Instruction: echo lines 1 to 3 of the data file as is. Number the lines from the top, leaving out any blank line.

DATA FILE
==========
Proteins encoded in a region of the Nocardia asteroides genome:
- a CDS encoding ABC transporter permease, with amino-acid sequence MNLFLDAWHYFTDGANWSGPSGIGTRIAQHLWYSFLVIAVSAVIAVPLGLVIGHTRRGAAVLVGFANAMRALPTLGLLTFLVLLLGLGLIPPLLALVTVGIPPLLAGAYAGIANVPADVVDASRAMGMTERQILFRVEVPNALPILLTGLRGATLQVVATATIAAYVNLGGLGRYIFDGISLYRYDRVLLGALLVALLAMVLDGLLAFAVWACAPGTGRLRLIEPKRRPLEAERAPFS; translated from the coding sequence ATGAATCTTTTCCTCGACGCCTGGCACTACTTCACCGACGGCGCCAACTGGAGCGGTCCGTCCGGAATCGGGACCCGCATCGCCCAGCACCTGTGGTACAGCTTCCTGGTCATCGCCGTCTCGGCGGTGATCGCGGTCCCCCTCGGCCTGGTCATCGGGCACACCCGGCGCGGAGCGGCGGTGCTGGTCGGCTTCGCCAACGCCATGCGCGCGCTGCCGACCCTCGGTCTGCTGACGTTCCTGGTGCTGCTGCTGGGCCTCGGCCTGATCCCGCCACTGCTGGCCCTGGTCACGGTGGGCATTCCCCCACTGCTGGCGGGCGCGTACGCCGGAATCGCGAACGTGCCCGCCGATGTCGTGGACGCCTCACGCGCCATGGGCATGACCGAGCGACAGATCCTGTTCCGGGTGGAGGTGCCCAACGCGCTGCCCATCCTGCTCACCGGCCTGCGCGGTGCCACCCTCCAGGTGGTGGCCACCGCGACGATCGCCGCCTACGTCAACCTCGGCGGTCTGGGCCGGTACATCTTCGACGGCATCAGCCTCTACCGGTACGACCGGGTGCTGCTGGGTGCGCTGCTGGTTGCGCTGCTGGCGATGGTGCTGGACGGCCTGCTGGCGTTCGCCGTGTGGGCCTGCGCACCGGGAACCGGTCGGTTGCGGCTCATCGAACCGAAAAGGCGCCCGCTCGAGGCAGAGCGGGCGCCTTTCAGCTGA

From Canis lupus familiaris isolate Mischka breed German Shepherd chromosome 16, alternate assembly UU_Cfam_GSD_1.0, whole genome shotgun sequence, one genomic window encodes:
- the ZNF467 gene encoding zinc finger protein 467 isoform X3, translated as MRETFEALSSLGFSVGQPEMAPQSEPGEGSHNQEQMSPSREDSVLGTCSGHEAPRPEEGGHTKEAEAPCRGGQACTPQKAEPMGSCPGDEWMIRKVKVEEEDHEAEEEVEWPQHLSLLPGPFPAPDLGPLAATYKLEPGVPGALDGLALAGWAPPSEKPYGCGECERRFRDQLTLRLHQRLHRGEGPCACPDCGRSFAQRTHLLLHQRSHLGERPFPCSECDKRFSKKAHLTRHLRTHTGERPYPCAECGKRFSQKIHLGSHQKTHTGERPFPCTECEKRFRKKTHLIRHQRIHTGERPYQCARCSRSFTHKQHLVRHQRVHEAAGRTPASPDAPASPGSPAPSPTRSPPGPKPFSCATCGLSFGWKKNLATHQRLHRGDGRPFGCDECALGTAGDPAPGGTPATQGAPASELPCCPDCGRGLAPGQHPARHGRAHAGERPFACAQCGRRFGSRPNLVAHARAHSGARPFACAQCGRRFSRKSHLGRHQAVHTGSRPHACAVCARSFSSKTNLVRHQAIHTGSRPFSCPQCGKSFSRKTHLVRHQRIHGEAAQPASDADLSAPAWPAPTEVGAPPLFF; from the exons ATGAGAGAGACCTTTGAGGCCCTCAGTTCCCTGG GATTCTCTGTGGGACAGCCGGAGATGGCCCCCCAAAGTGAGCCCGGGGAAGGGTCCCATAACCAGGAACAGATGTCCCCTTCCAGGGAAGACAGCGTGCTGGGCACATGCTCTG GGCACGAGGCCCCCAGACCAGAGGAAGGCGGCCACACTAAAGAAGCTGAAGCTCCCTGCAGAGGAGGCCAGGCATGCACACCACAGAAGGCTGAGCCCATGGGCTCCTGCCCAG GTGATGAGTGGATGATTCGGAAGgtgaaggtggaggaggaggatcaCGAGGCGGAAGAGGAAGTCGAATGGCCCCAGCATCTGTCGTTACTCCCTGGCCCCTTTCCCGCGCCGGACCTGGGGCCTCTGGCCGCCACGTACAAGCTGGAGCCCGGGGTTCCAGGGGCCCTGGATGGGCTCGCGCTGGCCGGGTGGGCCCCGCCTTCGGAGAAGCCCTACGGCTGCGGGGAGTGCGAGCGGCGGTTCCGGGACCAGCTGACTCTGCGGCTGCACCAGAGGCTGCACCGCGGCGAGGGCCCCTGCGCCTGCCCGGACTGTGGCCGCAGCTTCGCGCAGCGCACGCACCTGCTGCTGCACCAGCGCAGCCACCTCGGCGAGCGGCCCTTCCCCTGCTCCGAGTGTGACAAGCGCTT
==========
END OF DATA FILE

Proteins encoded in a region of the Nocardia asteroides genome:
- a CDS encoding ABC transporter permease, with amino-acid sequence MNLFLDAWHYFTDGANWSGPSGIGTRIAQHLWYSFLVIAVSAVIAVPLGLVIGHTRRGAAVLVGFANAMRALPTLGLLTFLVLLLGLGLIPPLLALVTVGIPPLLAGAYAGIANVPADVVDASRAMGMTERQILFRVEVPNALPILLTGLRGATLQVVATATIAAYVNLGGLGRYIFDGISLYRYDRVLLGALLVALLAMVLDGLLAFAVWACAPGTGRLRLIEPKRRPLEAERAPFS; translated from the coding sequence ATGAATCTTTTCCTCGACGCCTGGCACTACTTCACCGACGGCGCCAACTGGAGCGGTCCGTCCGGAATCGGGACCCGCATCGCCCAGCACCTGTGGTACAGCTTCCTGGTCATCGCCGTCTCGGCGGTGATCGCGGTCCCCCTCGGCCTGGTCATCGGGCACACCCGGCGCGGAGCGGCGGTGCTGGTCGGCTTCGCCAACGCCATGCGCGCGCTGCCGACCCTCGGTCTGCTGACGTTCCTGGTGCTGCTGCTGGGCCTCGGCCTGATCCCGCCACTGCTGGCCCTGGTCACGGTGGGCATTCCCCCACTGCTGGCGGGCGCGTACGCCGGAATCGCGAACGTGCCCGCCGATGTCGTGGACGCCTCACGCGCCATGGGCATGACCGAGCGACAGATCCTGTTCCGGGTGGAGGTGCCCAACGCGCTGCCCATCCTGCTCACCGGCCTGCGCGGTGCCACCCTCCAGGTGGTGGCCACCGCGACGATCGCCGCCTACGTCAACCTCGGCGGTCTGGGCCGGTACATCTTCGACGGCATCAGCCTCTACCGGTACGACCGGGTGCTGCTGGGTGCGCTGCTGGTTGCGCTGCTGGCGATGGTGCTGGACGGCCTGCTGGCGTTCGCCGTGTGGGCCTGCGCACCGGGAACCGGTCGGTTGCGGCTCATCGAACCGAAAAGGCGCCCGCTCGAGGCAGAGCGGGCGCCTTTCAGCTGA

From Canis lupus familiaris isolate Mischka breed German Shepherd chromosome 16, alternate assembly UU_Cfam_GSD_1.0, whole genome shotgun sequence, one genomic window encodes: